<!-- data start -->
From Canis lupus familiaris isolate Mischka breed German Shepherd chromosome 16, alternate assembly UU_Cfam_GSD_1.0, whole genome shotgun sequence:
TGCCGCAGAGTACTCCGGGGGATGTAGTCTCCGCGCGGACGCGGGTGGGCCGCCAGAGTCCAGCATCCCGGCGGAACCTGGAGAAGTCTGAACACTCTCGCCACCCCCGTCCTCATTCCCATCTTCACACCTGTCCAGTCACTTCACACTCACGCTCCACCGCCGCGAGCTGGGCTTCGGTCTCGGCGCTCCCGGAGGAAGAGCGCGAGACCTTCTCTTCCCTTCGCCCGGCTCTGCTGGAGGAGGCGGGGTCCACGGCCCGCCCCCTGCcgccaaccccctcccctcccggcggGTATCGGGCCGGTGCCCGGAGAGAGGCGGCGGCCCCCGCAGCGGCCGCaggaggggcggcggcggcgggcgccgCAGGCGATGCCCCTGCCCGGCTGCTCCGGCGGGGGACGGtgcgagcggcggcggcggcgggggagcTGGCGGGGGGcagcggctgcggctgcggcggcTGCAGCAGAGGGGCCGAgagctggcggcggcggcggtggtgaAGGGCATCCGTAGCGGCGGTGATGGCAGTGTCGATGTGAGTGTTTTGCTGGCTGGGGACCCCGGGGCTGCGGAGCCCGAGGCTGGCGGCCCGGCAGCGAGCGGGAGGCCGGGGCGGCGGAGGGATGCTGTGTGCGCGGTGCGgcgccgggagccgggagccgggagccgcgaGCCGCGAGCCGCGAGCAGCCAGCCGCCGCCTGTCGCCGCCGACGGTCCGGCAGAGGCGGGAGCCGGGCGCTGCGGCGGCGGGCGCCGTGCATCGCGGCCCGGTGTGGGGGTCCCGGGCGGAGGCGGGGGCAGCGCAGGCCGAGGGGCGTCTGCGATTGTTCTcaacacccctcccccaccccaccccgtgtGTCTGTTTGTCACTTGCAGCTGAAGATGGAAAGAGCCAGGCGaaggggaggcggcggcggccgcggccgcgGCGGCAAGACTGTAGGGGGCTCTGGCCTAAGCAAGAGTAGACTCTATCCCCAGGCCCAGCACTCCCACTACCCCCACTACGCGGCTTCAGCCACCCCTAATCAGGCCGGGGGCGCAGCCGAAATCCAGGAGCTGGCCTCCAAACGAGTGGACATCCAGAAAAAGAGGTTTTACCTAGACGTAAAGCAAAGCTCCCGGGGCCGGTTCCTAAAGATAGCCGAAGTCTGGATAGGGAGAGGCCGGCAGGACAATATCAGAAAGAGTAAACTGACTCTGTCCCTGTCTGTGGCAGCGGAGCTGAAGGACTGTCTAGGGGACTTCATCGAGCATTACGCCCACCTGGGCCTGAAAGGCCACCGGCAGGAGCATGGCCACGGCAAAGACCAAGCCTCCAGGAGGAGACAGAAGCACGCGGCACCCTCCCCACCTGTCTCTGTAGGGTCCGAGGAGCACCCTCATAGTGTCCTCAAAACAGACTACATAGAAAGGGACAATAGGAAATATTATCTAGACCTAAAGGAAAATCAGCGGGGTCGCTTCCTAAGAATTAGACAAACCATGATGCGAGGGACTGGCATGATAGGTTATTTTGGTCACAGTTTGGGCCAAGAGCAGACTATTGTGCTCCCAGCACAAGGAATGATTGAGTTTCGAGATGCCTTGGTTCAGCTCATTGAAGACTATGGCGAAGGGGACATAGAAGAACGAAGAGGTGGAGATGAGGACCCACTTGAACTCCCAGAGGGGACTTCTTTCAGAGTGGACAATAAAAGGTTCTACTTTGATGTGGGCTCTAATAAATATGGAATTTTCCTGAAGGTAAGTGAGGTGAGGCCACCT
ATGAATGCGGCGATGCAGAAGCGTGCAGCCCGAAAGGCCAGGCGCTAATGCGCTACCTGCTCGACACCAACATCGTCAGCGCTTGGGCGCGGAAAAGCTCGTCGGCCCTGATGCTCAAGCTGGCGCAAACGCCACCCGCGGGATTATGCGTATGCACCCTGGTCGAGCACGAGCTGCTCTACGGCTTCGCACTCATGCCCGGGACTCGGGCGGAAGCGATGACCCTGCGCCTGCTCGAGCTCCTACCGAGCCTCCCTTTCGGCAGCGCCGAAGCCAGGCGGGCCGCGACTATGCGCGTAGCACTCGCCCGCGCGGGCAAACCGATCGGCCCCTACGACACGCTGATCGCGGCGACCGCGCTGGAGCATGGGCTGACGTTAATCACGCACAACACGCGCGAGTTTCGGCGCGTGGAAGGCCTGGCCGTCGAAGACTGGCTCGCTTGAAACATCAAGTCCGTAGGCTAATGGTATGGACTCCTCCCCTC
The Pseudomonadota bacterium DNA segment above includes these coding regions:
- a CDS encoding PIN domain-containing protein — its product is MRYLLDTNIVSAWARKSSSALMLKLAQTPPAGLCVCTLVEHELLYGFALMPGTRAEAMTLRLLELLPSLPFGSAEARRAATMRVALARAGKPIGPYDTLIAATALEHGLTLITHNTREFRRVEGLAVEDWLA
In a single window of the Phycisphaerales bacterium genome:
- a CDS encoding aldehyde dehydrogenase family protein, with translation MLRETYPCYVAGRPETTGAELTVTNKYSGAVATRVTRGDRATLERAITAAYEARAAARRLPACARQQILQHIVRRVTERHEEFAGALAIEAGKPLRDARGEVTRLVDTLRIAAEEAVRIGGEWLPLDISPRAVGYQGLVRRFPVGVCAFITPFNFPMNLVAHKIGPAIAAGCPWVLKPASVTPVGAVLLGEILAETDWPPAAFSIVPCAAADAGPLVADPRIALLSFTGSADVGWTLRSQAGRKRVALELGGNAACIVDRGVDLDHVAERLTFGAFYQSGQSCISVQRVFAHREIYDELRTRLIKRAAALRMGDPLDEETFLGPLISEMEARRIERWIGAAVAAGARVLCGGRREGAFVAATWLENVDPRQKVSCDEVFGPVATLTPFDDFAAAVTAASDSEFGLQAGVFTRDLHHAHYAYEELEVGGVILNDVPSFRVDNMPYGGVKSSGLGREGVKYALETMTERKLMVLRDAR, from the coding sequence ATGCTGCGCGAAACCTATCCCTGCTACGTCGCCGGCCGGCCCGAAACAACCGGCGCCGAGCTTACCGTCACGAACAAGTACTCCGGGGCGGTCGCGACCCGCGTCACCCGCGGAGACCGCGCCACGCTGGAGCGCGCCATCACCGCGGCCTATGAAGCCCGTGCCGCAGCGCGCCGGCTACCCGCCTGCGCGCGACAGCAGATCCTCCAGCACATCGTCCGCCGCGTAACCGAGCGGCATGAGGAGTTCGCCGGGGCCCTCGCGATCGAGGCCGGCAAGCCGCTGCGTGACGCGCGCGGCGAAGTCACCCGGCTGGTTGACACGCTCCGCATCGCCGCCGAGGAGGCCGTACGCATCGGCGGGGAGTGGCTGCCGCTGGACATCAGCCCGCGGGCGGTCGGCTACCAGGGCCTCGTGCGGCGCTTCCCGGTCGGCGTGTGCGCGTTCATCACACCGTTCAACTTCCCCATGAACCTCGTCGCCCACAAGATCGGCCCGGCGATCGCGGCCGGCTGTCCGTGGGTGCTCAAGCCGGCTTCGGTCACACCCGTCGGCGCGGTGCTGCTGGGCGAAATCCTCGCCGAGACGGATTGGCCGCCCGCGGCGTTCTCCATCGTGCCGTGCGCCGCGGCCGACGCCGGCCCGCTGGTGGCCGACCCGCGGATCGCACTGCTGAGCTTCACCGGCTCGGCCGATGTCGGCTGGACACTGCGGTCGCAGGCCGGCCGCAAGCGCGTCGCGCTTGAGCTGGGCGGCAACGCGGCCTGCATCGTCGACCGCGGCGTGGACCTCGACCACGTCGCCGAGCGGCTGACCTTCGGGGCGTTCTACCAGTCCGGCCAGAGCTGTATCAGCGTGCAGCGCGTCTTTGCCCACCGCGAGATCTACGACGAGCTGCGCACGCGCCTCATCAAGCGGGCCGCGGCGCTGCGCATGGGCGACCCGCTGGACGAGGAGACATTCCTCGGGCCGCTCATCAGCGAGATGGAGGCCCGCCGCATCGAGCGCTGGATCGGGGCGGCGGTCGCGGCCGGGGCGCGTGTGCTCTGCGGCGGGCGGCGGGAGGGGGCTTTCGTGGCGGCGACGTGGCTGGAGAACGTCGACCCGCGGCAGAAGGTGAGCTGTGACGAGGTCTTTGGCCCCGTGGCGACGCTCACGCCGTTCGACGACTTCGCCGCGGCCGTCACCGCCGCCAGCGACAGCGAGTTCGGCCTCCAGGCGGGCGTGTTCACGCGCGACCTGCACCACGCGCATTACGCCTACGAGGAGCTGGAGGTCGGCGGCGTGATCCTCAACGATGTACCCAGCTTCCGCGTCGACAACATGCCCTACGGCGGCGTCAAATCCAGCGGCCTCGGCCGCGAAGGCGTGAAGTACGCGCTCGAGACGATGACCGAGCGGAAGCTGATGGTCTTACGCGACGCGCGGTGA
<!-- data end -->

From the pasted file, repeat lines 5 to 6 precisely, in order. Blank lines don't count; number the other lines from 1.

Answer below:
- a CDS encoding PIN domain-containing protein — its product is MRYLLDTNIVSAWARKSSSALMLKLAQTPPAGLCVCTLVEHELLYGFALMPGTRAEAMTLRLLELLPSLPFGSAEARRAATMRVALARAGKPIGPYDTLIAATALEHGLTLITHNTREFRRVEGLAVEDWLA
In a single window of the Phycisphaerales bacterium genome: